confirms the positive impact of this reform. However, fundamental changes seem to be
brought about to reduce arbitrary governance and strengthen cooperation between the
authorities in establishing new rules responding challenges of globalization (Chi 2001).

- Reconstructing the legal system. Ordered by the leadership, 25 Ministries of the Central
Government are sorting out various laws, bills, prescriptions, regulations issued by the regime
during the five decades after the establishment of the People’s Republic of China. It seems to
be the goal of this campaign to identify regulations which are not compatible with the WTO
provisions, and then to abandon them from the Chinese legal system or replace them with
new regulations. However, this looks through as if it is going to be a lasting task given the
serious lack of people who possess enough knowledge about how the WTO regulations
exactly work. As Tu Yonglong, chief negotiator of the Chinese government to WTO, has
noted, “not knowing about the rule of games is the biggest risk for China’s accession to the
3
WTO.”

Conclusion
The topic of globalization has split the Chinese elite. However, the realistic view is increasingly
prevailing in the debate, marginalizing both the absolute optimism and the blind pessimism. The
balanced assessment of benefits and costs of globalization is becoming the theoretical basis for a
government policy to meet the challenges of globalization.

While adjusting its internal structures, China still keeps the final purpose of its active participation in
the globalization in mind. Indeed, with the integration into the world economy, Beijing pursuits the goal
to play an active role in setting rules of world economy. As Chinese Vice-Premier Wen Jiabao said,
“the Chinese government has always dedicated to the establishment of a just and rational international
economic order and will strive for this goal with unremitting efforts… All countries, big or small, strong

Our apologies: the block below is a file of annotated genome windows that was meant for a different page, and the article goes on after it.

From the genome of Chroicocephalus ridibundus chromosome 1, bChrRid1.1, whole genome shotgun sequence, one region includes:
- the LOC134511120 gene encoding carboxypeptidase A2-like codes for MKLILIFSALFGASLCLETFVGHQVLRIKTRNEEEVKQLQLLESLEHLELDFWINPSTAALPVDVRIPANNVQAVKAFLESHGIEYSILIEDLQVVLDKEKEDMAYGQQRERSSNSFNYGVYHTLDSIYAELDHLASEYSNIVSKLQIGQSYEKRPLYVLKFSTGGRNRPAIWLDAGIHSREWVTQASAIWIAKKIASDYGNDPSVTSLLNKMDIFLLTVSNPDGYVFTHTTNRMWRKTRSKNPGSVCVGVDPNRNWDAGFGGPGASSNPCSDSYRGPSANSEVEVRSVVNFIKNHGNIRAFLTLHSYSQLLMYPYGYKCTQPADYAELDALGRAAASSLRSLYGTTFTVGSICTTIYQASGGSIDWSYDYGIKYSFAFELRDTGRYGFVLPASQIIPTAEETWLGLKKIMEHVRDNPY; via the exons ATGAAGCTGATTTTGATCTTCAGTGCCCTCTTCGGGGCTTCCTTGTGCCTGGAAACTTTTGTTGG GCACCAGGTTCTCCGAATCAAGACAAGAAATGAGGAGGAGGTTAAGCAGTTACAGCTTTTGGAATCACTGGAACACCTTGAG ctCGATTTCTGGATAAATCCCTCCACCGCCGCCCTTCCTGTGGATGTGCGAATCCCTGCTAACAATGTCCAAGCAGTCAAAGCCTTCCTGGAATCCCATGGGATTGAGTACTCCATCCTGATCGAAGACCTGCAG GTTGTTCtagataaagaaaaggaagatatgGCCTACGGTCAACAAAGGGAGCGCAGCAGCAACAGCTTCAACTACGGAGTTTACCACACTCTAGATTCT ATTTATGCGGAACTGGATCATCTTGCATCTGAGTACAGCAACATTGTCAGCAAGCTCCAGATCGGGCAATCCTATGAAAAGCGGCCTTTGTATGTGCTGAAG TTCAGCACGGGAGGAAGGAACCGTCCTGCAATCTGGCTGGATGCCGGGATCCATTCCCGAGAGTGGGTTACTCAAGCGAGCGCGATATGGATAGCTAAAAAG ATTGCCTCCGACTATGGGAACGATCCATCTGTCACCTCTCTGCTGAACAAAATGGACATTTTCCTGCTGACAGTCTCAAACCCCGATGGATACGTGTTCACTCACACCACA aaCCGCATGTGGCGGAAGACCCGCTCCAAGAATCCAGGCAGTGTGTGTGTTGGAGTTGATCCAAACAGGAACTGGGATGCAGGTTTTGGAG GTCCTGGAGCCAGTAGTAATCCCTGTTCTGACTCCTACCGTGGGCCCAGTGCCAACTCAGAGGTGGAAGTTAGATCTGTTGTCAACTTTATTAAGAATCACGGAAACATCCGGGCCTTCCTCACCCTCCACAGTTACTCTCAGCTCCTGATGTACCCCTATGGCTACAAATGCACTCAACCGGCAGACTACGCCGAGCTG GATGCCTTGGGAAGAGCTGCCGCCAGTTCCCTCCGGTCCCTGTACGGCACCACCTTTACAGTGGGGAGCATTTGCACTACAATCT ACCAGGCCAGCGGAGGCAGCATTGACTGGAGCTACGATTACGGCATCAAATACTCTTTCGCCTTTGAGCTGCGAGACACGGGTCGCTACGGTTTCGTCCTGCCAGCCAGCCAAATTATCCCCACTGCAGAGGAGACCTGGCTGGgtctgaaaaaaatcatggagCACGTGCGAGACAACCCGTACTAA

or week, rich or poor, should have equal rights to participate in the formulation of the `rule of games´ in
international affairs.” (Wen 2001) In this sense, it can be said that the Chinese policy towards
globalization is also a power policy aiming at increasing China’s influence on the world affairs.
However, this kind of power policy is not based on the military power rather on the leverage created by
an active participation in the world economy. Though entering the world economy that is dominated by
the West and initially accepting its “rule of games”, which China had had no part in shaping, the
Chinese leadership is apparently attempting to win initiatives in creating a new world order. Because
of this reason, a more active China is to be expected. Beijing will be no longer prepared to let the West
alone determine the “rule of games” for international affairs, and it will try to influence the direction of
globalization in a more intensive manner.

Prof. Dr. Xuewu Gu ist Inhaber des Lehrstuhls für Politik Ostasiens und Leiter der Sektion Politik
Ostasiens an der Ruhr-Universität Bochum.
Kontakt: xuewu.gu@ruhr-uni-bochum.de

References
An, Wei, and Li Dongyan: Shizilukou shangde Shijie, Beijing 2000.
Aninat, Eduardo, China, Globalization, and the IMF, Speech on the Foundation for Globalization
Cooperation’s Second Globalization Forum, Sanya City, China, January 2001.
(http://www.imf.org/external/np/speeches/2001/01140.html, 21/06/2001).
Chi, Fulin, Meeting the Challenge of Globalization in China,
(http://worldbank.com/html/prddr/trans/bebmarch2001/pgs11-12.html).
Jin, Rungui, Kuaguogongsi yu Zhongguoqiye Guojihua, Beijing 1999.
Fang, Ning, Wang Xiaodong, Song Qiang: Quanqiuhua Yinying xia de Zhongguo zhi Lu, Beijing 1999.

3
Tu, Yonglong, Not knowing about the rule of games is the biggest risk for China’s accession to the
WTO, http://finance.sina.com.cn/g/20011108/127155/html, November 8, 2001.
Fukuyama, Francis, Economic Globalization and Culture, (http://www.ml.com/woml/forum/global/html,
21/06/2001).
Han, Deqiang, Pongzhuang: Quanqiuhua Xianjing yu Zhongguo Xianshi Xuanze, Beijing 2000.
Marcuse, Peter, The Language of Globalization, (http://www.monthlyreview.org/700marc.html).
Protocols about the WTO dialogue on November 6, 2001, Vol. 1-7, in http://finance.sina.com.cn/
Sandström, Sven, Globalization With A Human Face: Opportunities and Challenges For China And
East Asia, (http://worldbank.org/html/extdr/extme/sssp061400html).
Tang, Jiaxuan: China Takes Active Part in Globalization Process,
http://www.chinatopnews.com/politics/Fr_Jul_28_14_28_01_2000. html).
Wang, Huainin, and Gao, Chengxin (ed.), Rushi: Shijieshang Meiyou Mianfei de Wuchan – Jiyu,
Tiaozhan yu Duiche, 2000.
Wu, Yikang, Yitihua Jingcheng Zhong de Shijiejingji, Beijing 1999.
Zha, Daojiong, China Faces Globalization: the idea of “economic security”, unpublished paper
presented at the ISA Hong Kong Convention from July 26 to 28, 2001.
Zhang Youwen, Zhongguo duiwaikaifang de Zhanluexuanze, Beijing 1999.